So you need to create a history presentation or timeline, but your organization is lacking in photos from certain time periods? It’s a common problem. Here are four solutions that work for CorporateHistory.net and its clients.
1. Try eBay and other vintage photo sources such as Historic Images. Our very first client Hastings, a window and door company, dates to the mid-1800s . . . actually the pre-photography era. A simple eBay search on the company name A. W. Hastings turned up an elegant old envelope with an 1889 postmark. Which leads to suggestion #2 ….
2. Find a related photo from historical societies or stock image agencies. We supplemented the Hastings envelope with a photo from the Bostonian Society, showing a typical row of small factories near Haymarket Square circa 1864. That’s where Hastings did business then. They weren’t in the picture, but it did include a door and window maker that didn’t survive—a gentle editorial reminder that Hastings has outlasted most of its competitors. History societies often don’t have enough staff to do the searching for you, but stock agencies do (find them via the DMLA search box at Visual Connections). For organizations that don’t post digital previews of their work, you may need to hire a photo researcher. Find them at the American Society of Photo Professionals. More about the CorporateHistory.net book for Hastings here.
3. Scour free online collections such as the Library of Congress, the New York Public Library, and Wikimedia Creative Commons. Literally millions of excellent public-domain, copyright-free photos can be found and downloaded in high-res from these sites, but you have to be diligent, creative, and patient in your search. Allow lots of time and you may turn up gold, as we did for our maritime insurance client the American Club. An early exec of theirs had been a Coast Guard officer. On the Coast Guard Academy website we found a digitized scrapbook, totally without annotation except names under pictures. Paging through it was slow-going, but on page 50 there he was. More about the CorporateHistory.net book for the American Club here.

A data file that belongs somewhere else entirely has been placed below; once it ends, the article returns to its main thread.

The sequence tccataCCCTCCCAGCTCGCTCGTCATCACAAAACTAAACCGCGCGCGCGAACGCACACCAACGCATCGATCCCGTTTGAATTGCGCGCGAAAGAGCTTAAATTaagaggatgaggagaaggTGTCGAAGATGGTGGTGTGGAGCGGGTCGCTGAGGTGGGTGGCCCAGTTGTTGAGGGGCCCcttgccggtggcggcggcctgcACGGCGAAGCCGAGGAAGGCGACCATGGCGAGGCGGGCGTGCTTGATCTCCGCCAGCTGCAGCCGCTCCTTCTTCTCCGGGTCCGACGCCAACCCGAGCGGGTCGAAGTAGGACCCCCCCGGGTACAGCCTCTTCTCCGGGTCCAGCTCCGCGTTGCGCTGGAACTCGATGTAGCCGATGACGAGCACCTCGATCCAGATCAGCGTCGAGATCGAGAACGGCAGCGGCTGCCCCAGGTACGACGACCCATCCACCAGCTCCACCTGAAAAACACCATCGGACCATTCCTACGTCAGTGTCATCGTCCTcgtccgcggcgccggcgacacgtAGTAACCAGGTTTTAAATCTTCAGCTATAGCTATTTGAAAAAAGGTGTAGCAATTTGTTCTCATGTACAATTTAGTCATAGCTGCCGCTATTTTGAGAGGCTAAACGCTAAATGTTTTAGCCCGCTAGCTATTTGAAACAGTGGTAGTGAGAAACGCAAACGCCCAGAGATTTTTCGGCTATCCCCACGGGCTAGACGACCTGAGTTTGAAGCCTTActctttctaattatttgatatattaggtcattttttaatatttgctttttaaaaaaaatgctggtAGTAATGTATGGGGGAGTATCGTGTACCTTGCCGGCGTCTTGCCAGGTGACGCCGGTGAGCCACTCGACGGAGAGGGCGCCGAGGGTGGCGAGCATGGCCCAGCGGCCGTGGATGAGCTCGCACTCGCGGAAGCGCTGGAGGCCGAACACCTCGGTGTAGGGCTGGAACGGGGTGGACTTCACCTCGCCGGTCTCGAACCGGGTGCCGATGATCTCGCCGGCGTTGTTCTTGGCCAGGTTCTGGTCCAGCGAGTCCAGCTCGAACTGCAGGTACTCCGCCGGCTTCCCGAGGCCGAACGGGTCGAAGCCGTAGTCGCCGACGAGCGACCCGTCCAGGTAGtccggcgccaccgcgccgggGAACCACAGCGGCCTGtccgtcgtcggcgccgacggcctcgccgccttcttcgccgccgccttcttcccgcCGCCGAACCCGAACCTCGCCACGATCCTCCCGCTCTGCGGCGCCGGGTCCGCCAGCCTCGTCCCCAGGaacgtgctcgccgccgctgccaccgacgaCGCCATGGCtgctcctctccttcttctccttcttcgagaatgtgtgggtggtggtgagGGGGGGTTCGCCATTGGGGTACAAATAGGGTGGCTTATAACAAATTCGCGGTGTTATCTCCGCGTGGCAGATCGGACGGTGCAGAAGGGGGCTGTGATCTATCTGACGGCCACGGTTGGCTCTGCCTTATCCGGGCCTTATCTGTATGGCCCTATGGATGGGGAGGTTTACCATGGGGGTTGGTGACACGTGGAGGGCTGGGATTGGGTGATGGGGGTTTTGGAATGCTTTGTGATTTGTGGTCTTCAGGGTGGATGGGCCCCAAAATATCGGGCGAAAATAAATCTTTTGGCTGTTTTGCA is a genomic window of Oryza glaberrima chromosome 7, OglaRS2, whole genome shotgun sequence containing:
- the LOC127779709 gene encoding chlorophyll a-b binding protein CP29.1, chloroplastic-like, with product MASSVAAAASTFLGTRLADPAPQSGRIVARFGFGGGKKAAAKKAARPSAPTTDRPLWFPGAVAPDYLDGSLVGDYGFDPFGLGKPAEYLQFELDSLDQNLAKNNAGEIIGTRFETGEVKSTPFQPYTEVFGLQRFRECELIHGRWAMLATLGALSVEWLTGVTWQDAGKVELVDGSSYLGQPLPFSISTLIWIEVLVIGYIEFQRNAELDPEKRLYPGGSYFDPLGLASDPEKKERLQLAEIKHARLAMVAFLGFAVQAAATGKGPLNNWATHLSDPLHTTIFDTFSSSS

4. Commission an illustration. We turned to an editorial cartoonist to picture a few scenes in our history of the Plattsburgh Airbase Redevelopment Corporation. These were from the 1990s and early 2000s–meetings, road trips, and such–but no one had been around with a camera. They added a light touch to an otherwise serious book. More about the CorporateHistory.net book for PARC here.
Photo research can be one of the best parts of presenting a company history. Enjoy!